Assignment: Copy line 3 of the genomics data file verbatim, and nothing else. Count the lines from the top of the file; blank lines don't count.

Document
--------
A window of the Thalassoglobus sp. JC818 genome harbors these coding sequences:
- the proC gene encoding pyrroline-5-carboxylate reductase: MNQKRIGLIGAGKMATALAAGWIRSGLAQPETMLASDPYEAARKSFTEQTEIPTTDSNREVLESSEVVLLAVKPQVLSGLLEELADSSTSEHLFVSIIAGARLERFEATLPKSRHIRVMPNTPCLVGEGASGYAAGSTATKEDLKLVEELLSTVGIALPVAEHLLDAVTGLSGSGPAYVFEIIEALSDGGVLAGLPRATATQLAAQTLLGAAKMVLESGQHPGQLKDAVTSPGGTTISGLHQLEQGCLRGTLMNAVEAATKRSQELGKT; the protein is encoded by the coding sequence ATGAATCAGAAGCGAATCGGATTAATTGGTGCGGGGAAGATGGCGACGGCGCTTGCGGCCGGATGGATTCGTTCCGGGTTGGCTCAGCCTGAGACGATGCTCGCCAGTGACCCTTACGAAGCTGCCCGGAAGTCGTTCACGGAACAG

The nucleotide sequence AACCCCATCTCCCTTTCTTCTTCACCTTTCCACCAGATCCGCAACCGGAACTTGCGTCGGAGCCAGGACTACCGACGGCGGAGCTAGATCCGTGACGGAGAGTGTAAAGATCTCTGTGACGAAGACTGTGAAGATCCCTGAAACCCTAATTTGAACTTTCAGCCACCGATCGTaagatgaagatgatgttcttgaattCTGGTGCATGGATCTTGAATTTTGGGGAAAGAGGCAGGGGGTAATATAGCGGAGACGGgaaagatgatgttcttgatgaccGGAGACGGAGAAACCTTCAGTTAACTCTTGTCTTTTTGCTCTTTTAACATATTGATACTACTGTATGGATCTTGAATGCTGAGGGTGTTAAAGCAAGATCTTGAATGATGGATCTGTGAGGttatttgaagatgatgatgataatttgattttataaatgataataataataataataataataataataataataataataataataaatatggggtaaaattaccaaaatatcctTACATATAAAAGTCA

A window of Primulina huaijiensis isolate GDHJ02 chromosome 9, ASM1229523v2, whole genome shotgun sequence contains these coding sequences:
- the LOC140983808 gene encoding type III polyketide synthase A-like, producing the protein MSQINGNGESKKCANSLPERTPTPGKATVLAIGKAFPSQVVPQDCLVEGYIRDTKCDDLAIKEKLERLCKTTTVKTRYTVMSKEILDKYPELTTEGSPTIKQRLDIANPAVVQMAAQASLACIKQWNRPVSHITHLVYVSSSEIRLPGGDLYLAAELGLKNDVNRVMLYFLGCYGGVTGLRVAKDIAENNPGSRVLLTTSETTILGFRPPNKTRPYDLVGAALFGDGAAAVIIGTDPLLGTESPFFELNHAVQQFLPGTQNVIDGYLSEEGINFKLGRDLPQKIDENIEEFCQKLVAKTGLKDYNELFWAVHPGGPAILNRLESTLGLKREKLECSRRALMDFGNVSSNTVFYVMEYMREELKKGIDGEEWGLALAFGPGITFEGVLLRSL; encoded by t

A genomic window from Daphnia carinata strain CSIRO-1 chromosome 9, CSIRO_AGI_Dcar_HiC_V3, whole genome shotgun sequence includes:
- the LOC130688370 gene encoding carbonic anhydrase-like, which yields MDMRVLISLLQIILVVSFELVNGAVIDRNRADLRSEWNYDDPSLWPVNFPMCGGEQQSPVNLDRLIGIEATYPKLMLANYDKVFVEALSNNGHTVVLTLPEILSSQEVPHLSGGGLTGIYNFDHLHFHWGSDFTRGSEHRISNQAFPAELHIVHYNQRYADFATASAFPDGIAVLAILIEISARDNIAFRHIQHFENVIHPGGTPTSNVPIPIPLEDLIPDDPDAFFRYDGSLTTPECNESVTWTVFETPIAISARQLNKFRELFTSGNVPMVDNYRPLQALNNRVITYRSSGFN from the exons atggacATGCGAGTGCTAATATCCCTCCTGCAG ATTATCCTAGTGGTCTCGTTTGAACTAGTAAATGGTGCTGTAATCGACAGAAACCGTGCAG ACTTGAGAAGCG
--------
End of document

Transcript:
The nucleotide sequence AACCCCATCTCCCTTTCTTCTTCACCTTTCCACCAGATCCGCAACCGGAACTTGCGTCGGAGCCAGGACTACCGACGGCGGAGCTAGATCCGTGACGGAGAGTGTAAAGATCTCTGTGACGAAGACTGTGAAGATCCCTGAAACCCTAATTTGAACTTTCAGCCACCGATCGTaagatgaagatgatgttcttgaattCTGGTGCATGGATCTTGAATTTTGGGGAAAGAGGCAGGGGGTAATATAGCGGAGACGGgaaagatgatgttcttgatgaccGGAGACGGAGAAACCTTCAGTTAACTCTTGTCTTTTTGCTCTTTTAACATATTGATACTACTGTATGGATCTTGAATGCTGAGGGTGTTAAAGCAAGATCTTGAATGATGGATCTGTGAGGttatttgaagatgatgatgataatttgattttataaatgataataataataataataataataataataataataataataataataaatatggggtaaaattaccaaaatatcctTACATATAAAAGTCA